In these tough times, lots of workers are stuck in a bind: They need an M.B.A. to boost their career, but they can’t afford the cost or the time out of the work force.
The solution? Many are turning to programs that let them earn a degree in half the time, often at a fraction of the cost.
Consider Marco AndrÃ©. He knew if he wanted to achieve his dream of managing companies and working in different countries, he’d need to get an M.B.A. But taking two years away from his career for a traditional program was too big a sacrifice. So, Mr. AndrÃ©, a product-management director for a technology company in Portugal, opted for ESADE’s one-year program in Barcelona.
His M.B.A. brought him the change he wanted: After graduating last April, he landed a job as a market-planning manager for Procter & Gamble Co. in Madrid. “At a certain point, the extra length just doesn’t add value,” says Mr. AndrÃ©. “You can learn everything perfectly well in a shorter time span. Nowadays, the opportunity cost of two years is just too high.”
Accelerated M.B.A. programs, which take between 10 and 15 months to complete, have been around for decades and are the norm in Europe. Although these programs are much less common in the U.S., they’re growing increasingly attractiveâespecially among older students, who are becoming less willing to spend two years out of the work force.
These programs have rarely been evaluated by outsiders, in part because they’re still less ubiquitous than their two-year counterparts. About 90 accredited schools world-wide offer the accelerated M.B.A., and many of them only recently added the option.
But the degree’s growing popularity and reach led The Wall Street Journal to take its first close look at accelerated M.B.A. programs. To measure these programs’ quality, and student and alumni satisfaction with them, the Journal, with the help of research firm Management Research Group and survey technicians Critical Insights, surveyed the current graduating classes and alumni who graduated two years earlier at 48 schools. We looked only at schools that have graduated four or more classes with 12 or more students. We eliminated schools where students had little or no work experience. Responses came in from 1,361 recent grads and 735 alumni. We asked students about everything from the programs’ flexibility to career services. And we pressed alumni on issues like the usefulness of the training in their careers and whether their degree protected them in the recession. (See the full methodology.)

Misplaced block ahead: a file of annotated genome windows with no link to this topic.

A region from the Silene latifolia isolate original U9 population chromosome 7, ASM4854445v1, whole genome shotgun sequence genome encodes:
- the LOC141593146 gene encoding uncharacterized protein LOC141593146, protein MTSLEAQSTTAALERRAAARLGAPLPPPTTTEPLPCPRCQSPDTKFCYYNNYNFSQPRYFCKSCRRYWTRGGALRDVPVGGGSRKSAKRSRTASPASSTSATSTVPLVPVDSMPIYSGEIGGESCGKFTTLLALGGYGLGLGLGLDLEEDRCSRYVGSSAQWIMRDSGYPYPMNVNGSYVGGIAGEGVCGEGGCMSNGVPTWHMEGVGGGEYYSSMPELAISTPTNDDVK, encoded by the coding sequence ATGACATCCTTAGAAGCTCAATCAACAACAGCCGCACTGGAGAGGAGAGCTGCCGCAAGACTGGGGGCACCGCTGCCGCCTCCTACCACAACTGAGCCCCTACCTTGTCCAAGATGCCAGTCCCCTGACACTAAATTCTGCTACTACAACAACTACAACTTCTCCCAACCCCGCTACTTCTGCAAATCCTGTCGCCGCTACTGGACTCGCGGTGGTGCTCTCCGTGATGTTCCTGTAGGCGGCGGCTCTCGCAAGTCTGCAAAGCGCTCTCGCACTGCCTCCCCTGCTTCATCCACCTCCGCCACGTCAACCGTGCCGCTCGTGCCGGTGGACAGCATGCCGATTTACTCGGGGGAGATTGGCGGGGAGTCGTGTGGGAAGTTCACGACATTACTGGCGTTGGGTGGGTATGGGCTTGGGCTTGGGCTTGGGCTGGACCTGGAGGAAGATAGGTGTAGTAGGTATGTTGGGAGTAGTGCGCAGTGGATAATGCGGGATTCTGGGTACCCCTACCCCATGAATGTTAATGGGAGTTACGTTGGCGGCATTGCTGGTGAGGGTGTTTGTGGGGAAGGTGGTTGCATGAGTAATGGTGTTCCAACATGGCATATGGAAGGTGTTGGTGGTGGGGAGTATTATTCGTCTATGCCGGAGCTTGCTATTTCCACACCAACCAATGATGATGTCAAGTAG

The result is the Journal’s first-ever ranking of accelerated M.B.A. programs. The ranking comprises nine European schools, five in the U.S. and one in Latin America. Some smaller, lesser-known schoolsâalong with bigger schools that haven’t been offering a fast-track degree long enoughâmight be noticeably absent for now. But as the degree gains ground, more entrants are sure to be evaluated.
At the top of the list are three European schools with a strong tradition of delivering respected degree programs. At No. 1: IE Business School in Madrid, praised by students and alumni for the diversity of its student body and networking opportunities. From Switzerland, IMD’s rigorous leadership-oriented 11-month program came in at No. 2. The U.K.’s Cranfield School of Management, with its teamwork-focused atmosphere, is No. 3. Northwestern University’s Kellogg School of Management and Babson College’s F.W. Olin Graduate School of Businessâboth in the U.S.âround out the top five.
These schools stood out by delivering a strong curriculum and cramming in a healthy dose of international exposure. The best schools also cultivate relationships with local and global companies, giving students the chance to work on real-world projects.